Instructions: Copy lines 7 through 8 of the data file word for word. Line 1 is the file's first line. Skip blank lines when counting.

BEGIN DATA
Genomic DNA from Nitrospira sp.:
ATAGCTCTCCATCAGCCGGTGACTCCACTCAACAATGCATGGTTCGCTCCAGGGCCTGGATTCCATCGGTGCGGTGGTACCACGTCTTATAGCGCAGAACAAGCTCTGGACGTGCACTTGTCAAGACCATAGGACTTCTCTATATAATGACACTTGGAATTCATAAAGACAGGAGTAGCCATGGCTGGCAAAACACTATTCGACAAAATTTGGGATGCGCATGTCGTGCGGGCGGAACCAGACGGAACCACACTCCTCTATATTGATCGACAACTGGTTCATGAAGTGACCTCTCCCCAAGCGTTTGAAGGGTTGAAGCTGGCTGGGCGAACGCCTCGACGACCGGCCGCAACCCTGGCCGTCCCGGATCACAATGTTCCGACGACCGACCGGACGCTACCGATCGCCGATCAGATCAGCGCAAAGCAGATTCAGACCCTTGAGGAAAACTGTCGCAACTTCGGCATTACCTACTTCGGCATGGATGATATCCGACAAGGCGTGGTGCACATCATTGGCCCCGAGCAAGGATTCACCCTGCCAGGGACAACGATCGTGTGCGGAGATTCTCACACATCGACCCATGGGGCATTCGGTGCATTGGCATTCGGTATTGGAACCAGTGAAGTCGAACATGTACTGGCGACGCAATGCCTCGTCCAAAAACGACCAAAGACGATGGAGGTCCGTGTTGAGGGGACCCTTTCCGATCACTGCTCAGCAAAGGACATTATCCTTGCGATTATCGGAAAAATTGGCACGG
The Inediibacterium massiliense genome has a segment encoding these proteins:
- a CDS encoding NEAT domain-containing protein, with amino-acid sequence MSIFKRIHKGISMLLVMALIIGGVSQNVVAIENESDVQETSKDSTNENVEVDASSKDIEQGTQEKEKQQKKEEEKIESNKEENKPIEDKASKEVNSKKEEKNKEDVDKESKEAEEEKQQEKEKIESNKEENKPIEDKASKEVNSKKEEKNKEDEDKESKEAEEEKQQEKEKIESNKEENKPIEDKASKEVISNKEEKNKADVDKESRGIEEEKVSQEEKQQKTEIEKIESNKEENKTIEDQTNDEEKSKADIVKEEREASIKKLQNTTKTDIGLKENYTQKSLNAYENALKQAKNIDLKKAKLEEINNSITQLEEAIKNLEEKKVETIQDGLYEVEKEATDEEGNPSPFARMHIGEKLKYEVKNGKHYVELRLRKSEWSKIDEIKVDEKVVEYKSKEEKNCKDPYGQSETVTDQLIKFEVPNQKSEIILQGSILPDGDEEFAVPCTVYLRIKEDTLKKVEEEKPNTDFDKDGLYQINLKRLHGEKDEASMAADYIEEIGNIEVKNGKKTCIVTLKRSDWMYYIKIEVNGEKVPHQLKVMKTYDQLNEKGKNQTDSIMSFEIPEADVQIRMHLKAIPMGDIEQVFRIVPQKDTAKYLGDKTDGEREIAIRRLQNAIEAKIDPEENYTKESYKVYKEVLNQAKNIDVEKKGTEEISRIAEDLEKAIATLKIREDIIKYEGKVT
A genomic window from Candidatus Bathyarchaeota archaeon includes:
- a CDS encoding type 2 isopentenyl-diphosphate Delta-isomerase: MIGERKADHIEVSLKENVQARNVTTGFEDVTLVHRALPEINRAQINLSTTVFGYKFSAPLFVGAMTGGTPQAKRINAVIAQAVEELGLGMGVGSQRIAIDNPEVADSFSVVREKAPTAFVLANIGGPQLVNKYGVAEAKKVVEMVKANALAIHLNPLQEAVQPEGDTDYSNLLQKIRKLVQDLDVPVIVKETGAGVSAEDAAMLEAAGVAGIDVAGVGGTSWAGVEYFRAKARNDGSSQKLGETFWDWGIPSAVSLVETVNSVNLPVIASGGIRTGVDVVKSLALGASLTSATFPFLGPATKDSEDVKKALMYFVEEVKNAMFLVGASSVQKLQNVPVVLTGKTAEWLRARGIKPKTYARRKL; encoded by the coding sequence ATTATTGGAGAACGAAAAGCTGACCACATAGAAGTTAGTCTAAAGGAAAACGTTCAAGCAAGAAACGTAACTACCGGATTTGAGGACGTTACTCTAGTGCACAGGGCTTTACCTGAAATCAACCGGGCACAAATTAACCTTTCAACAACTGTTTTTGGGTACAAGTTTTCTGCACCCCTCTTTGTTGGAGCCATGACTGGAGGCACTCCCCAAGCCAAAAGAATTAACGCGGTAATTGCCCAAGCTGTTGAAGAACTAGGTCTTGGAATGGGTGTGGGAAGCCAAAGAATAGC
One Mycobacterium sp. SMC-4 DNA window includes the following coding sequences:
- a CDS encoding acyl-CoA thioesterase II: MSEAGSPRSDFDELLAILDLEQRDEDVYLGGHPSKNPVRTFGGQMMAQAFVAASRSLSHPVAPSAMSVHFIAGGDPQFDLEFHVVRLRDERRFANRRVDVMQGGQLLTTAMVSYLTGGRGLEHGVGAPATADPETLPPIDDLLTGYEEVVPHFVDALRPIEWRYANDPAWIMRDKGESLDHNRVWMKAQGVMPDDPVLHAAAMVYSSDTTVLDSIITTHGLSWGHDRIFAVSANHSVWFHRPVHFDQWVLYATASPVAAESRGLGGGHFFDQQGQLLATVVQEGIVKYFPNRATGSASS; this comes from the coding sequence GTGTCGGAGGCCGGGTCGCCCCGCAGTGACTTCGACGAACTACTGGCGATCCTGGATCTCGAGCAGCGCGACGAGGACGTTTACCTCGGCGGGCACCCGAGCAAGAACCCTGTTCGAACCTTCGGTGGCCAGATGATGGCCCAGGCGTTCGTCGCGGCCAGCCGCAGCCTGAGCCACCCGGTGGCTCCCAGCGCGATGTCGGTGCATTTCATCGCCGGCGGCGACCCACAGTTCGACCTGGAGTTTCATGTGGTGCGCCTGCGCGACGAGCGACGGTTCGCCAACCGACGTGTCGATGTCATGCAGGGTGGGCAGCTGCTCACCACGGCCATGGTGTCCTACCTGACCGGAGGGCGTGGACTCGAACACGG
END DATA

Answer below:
One Mycobacterium sp. SMC-4 DNA window includes the following coding sequences:
- a CDS encoding acyl-CoA thioesterase II: MSEAGSPRSDFDELLAILDLEQRDEDVYLGGHPSKNPVRTFGGQMMAQAFVAASRSLSHPVAPSAMSVHFIAGGDPQFDLEFHVVRLRDERRFANRRVDVMQGGQLLTTAMVSYLTGGRGLEHGVGAPATADPETLPPIDDLLTGYEEVVPHFVDALRPIEWRYANDPAWIMRDKGESLDHNRVWMKAQGVMPDDPVLHAAAMVYSSDTTVLDSIITTHGLSWGHDRIFAVSANHSVWFHRPVHFDQWVLYATASPVAAESRGLGGGHFFDQQGQLLATVVQEGIVKYFPNRATGSASS; this comes from the coding sequence GTGTCGGAGGCCGGGTCGCCCCGCAGTGACTTCGACGAACTACTGGCGATCCTGGATCTCGAGCAGCGCGACGAGGACGTTTACCTCGGCGGGCACCCGAGCAAGAACCCTGTTCGAACCTTCGGTGGCCAGATGATGGCCCAGGCGTTCGTCGCGGCCAGCCGCAGCCTGAGCCACCCGGTGGCTCCCAGCGCGATGTCGGTGCATTTCATCGCCGGCGGCGACCCACAGTTCGACCTGGAGTTTCATGTGGTGCGCCTGCGCGACGAGCGACGGTTCGCCAACCGACGTGTCGATGTCATGCAGGGTGGGCAGCTGCTCACCACGGCCATGGTGTCCTACCTGACCGGAGGGCGTGGACTCGAACACGG